[Humanist] 23.377 who sustains what for whom, and how?

Humanist Discussion Group willard.mccarty at mccarty.org.uk
Sat Oct 17 10:06:13 CEST 2009

                 Humanist Discussion Group, Vol. 23, No. 377.
         Centre for Computing in the Humanities, King's College London
                Submit to: humanist at lists.digitalhumanities.org

        Date: Sat, 17 Oct 2009 08:56:13 +0100
        From: Willard McCarty <willard.mccarty at mccarty.org.uk>
        Subject: who sustains for whom?

Francois Lachance has written asking me to excavate an old posting and 
try out the question I asked in it, five years ago, once again with a 
somewhat different emphasis. The old posting is Humanist 17.759, on the 
sustainability of digital academic resources. Then I asked,

>> To the extent I hear what urban planners are talking about these days, I've
>> noticed the term "sustainability". This, it seems to me, bespeaks more
>> wisdom than "innovation". Sustainability concerns should also be high on
>> the agenda of those who deal with electronic resources. Beyond the
>> technical questions (which are hard ones, to be sure) is the one I'd like
>> to raise here: how do we keep things such as the Stanford Encyclopedia of
>> Philosophy going financially and editorially?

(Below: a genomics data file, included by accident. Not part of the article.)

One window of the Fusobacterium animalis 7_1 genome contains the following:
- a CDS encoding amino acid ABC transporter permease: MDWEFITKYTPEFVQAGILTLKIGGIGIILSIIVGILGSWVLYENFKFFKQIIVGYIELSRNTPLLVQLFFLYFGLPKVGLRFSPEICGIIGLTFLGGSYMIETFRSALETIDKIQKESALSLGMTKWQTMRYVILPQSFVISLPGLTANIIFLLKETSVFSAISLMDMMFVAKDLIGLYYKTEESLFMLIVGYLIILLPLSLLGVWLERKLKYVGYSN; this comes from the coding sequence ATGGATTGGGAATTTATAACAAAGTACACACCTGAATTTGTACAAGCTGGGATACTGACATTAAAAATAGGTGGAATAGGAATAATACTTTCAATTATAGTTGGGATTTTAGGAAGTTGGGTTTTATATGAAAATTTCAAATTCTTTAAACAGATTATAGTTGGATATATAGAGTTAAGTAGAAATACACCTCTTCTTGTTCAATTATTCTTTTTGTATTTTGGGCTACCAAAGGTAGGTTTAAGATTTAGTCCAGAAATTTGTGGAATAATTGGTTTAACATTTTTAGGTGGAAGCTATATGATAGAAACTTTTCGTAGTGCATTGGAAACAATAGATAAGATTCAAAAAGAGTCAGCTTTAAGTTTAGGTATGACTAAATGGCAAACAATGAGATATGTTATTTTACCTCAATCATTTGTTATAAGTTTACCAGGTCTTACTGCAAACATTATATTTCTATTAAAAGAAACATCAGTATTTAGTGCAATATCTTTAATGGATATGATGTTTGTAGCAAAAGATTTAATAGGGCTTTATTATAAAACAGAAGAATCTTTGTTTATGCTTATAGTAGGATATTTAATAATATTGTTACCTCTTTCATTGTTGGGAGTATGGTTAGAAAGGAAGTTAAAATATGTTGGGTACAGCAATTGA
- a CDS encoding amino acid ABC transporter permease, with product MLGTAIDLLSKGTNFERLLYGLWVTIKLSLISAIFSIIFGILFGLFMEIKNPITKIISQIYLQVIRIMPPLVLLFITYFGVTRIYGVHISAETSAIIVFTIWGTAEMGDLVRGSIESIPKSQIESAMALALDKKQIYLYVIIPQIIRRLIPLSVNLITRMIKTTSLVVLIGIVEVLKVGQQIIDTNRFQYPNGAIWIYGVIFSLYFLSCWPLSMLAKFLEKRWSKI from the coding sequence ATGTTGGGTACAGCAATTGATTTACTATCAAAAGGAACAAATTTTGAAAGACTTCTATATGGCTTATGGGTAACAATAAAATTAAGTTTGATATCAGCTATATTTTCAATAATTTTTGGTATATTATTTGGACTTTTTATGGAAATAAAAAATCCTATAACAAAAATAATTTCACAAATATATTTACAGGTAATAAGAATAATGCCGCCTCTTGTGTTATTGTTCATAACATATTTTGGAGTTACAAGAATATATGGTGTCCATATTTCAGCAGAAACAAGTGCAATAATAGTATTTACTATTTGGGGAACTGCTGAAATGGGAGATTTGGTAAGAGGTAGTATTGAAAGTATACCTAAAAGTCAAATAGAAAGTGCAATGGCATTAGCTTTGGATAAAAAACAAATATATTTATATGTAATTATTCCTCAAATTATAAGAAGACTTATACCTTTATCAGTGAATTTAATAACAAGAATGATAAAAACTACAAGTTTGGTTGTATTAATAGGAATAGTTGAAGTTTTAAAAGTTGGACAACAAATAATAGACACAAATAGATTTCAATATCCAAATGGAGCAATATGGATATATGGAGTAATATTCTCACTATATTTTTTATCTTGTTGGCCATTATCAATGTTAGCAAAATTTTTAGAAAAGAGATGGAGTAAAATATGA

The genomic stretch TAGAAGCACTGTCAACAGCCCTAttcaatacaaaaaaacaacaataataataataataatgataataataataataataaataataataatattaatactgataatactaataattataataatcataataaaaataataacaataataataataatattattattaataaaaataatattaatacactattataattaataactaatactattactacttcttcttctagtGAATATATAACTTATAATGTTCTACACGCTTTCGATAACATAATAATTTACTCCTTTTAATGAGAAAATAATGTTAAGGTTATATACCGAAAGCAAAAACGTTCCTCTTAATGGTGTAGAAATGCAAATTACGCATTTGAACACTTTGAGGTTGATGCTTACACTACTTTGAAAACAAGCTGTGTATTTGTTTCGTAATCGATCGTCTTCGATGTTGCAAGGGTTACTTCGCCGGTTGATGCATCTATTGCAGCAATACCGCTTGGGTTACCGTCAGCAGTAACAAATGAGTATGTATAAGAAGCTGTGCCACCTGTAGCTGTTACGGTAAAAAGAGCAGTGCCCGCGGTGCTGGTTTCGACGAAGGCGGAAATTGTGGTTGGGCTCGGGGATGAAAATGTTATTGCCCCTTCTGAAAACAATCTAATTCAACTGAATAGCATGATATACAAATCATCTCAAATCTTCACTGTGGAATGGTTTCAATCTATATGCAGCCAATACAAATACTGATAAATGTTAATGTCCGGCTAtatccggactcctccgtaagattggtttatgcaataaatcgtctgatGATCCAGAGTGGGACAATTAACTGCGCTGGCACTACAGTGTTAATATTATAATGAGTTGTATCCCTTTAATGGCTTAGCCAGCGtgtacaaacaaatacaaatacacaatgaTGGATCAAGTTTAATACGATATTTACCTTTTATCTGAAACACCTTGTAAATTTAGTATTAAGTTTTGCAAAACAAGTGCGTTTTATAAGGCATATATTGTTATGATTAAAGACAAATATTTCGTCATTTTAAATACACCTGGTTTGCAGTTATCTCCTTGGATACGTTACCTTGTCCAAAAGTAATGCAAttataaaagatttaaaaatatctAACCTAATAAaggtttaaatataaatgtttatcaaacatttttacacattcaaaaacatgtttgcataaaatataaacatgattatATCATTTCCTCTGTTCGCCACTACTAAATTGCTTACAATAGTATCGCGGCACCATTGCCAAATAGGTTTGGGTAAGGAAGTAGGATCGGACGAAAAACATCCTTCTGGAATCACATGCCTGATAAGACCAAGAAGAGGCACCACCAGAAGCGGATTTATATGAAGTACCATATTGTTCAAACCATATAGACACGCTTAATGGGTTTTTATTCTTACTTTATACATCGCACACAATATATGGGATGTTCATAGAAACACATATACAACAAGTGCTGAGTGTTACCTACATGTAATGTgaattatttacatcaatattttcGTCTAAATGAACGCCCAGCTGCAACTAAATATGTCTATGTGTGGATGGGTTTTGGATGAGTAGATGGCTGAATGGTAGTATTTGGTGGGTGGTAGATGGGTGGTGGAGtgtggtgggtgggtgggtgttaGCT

Francois writes,

> I am asking for the reposting because it touches upon a theme which has run through the recent 
> explorations of the early discourse and reception of cybernetics: for whom does the scientist/scholar work? 
> (it's a corollary of with whom...) 

Another way of asking this question is to ask the epistemological 
question: what is knowledge in relation to these resources? Much of the 
talk that happens in relation to their construction implies that 
knowledge is like bricks, cumulative and stable, and that to know 
something is to possess one or more of these representative objects, or 
share its possession. The metaphor doesn't work very well of course, not 
least because to know something does not diminish the knowledge of 
someone else who also knows it. Much of our disciplinary/departmental 
organization seems to orbit this bad metaphor.

Since knowledge cannot be possessed like a brick or even shared like 
one, then do we say that knowing is the point? If so, then what do we 
work to sustain, and how do we sustain it? What does this say about that 
which we call the digital library?

Willard McCarty, Professor of Humanities Computing,
King's College London, staff.cch.kcl.ac.uk/~wmccarty/;
Editor, Humanist, www.digitalhumanities.org/humanist;
Interdisciplinary Science Reviews, www.isr-journal.org.

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